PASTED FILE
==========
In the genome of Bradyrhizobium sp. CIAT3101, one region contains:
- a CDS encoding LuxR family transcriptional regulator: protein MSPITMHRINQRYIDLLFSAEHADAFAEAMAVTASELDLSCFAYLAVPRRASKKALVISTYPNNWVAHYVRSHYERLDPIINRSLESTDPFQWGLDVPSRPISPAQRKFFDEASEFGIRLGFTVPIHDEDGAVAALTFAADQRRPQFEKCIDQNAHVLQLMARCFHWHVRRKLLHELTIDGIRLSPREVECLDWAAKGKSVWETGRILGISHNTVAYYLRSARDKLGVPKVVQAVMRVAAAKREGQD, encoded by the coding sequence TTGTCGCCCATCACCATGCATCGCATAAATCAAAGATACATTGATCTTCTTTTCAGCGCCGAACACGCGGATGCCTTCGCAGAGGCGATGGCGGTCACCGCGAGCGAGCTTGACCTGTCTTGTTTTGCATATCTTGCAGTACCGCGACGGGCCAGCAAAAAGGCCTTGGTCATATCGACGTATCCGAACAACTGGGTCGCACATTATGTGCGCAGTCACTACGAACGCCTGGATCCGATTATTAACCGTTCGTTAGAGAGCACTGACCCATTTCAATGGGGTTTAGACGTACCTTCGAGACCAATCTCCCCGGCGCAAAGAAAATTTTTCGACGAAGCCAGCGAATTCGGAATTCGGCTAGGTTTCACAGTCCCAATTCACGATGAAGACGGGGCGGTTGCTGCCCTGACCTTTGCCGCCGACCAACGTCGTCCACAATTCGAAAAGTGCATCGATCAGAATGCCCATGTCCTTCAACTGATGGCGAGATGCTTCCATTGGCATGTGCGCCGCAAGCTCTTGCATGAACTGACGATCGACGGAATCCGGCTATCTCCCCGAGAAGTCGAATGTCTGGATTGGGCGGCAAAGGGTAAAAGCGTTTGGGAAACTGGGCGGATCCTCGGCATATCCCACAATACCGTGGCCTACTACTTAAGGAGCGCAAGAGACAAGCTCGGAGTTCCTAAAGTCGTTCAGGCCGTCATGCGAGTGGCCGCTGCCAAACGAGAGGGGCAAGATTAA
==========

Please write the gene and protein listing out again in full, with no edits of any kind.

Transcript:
In the genome of Bradyrhizobium sp. CIAT3101, one region contains:
- a CDS encoding LuxR family transcriptional regulator: protein MSPITMHRINQRYIDLLFSAEHADAFAEAMAVTASELDLSCFAYLAVPRRASKKALVISTYPNNWVAHYVRSHYERLDPIINRSLESTDPFQWGLDVPSRPISPAQRKFFDEASEFGIRLGFTVPIHDEDGAVAALTFAADQRRPQFEKCIDQNAHVLQLMARCFHWHVRRKLLHELTIDGIRLSPREVECLDWAAKGKSVWETGRILGISHNTVAYYLRSARDKLGVPKVVQAVMRVAAAKREGQD, encoded by the coding sequence TTGTCGCCCATCACCATGCATCGCATAAATCAAAGATACATTGATCTTCTTTTCAGCGCCGAACACGCGGATGCCTTCGCAGAGGCGATGGCGGTCACCGCGAGCGAGCTTGACCTGTCTTGTTTTGCATATCTTGCAGTACCGCGACGGGCCAGCAAAAAGGCCTTGGTCATATCGACGTATCCGAACAACTGGGTCGCACATTATGTGCGCAGTCACTACGAACGCCTGGATCCGATTATTAACCGTTCGTTAGAGAGCACTGACCCATTTCAATGGGGTTTAGACGTACCTTCGAGACCAATCTCCCCGGCGCAAAGAAAATTTTTCGACGAAGCCAGCGAATTCGGAATTCGGCTAGGTTTCACAGTCCCAATTCACGATGAAGACGGGGCGGTTGCTGCCCTGACCTTTGCCGCCGACCAACGTCGTCCACAATTCGAAAAGTGCATCGATCAGAATGCCCATGTCCTTCAACTGATGGCGAGATGCTTCCATTGGCATGTGCGCCGCAAGCTCTTGCATGAACTGACGATCGACGGAATCCGGCTATCTCCCCGAGAAGTCGAATGTCTGGATTGGGCGGCAAAGGGTAAAAGCGTTTGGGAAACTGGGCGGATCCTCGGCATATCCCACAATACCGTGGCCTACTACTTAAGGAGCGCAAGAGACAAGCTCGGAGTTCCTAAAGTCGTTCAGGCCGTCATGCGAGTGGCCGCTGCCAAACGAGAGGGGCAAGATTAA